Synopsis: What do the Chinese mean by the word “democracy”? When they say that their political system is “democratic,” does this mean that they share our ideas about liberty, civil rights, and self government? With the recent improvement in relations between China and the West, such questions are no longer merely academic. They are basic to an understanding of the Chinese people and their state, both now and in the future.
In Chinese Democracy, Andrew J. Nathan tackles these in issues in depth, drawing upon much fresh and unfamiliar material. He begins with a vivid history of the short-lived democracy movement of 1978-81, where groups of young people in a number of Chinese cities started issuing outspoken publications and putting up posters detailing their complaints and opinions. Apparently condoned at first by the post-Mao regime, the movement flourished; then it was crushed, its leaders tried and jailed. With quotes from many of the participants and their works, Nathan constructs—for the first time—a poignant picture of the burst of liberal activity, at the same time showing how distinctly Chinese it was and how the roots of its failure lay as much in history as in current political necessity.
To demonstrate this, Nathan investigates the nature of the democratic tradition in China, tracing it back to the close of the imperial era at the end of the nineteenth century and the works of Liang Qichao, the country’s most brilliant journalist and most influential modern political thinker. We see how Liang deeply influenced Mao Zedong, and how conflicts between party dictatorship and popular participation, between bureaucratic authority and individual rights, between Mao’s harsh version of democracy and Deng Xiaoping’s more liberal one, remain to this day unresolved and potentially dangerous. For example, as Nathan shows, there was apparently a serious move toward liberalization projected on the highest government levels in the years after Mao’s death, yet the move failed. In a tour de force of scholarship, Nathan shows through an extended study of the many Chinese constitutions put force since the 1911 Revolution that individual rights have always been forced to give away to the needs and ambitions of the state. Democracy in China has traditionally been admired mainly for what it can help accomplish, not for any human rights it may embody.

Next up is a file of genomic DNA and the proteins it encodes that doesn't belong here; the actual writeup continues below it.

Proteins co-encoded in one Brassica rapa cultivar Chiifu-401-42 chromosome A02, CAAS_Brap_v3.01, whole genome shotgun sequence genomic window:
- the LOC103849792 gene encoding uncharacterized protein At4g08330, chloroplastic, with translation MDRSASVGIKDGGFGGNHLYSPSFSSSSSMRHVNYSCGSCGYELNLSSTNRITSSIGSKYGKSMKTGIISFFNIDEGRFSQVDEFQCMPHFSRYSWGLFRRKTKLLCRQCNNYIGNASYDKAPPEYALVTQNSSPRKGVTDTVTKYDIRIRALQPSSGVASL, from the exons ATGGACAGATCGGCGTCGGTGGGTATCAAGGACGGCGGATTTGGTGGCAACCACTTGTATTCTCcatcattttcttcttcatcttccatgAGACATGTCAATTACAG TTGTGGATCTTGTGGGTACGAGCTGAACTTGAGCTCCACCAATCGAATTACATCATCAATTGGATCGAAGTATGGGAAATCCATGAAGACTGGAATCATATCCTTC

Finally, making use of scores of interviews with émigrés from the mainland, the author analyzes the extraordinary role played by the press in forming public attitudes in China, and then goes on to show what happened in 1980 when the authorities for the first time conducted direct elections to the county-level people’s congresses. It was a splendid shambles. Much of this story has never been told before.
Chinese Democracy is a highly original and convincing book on a subject of immediate concern, a rich combination of reportage and research by one of our best-informed China specialists. No one can read it without gaining an entirely new perspective on the nature of democracy as the Chinese practice it—and, incidentally, as we practice it too.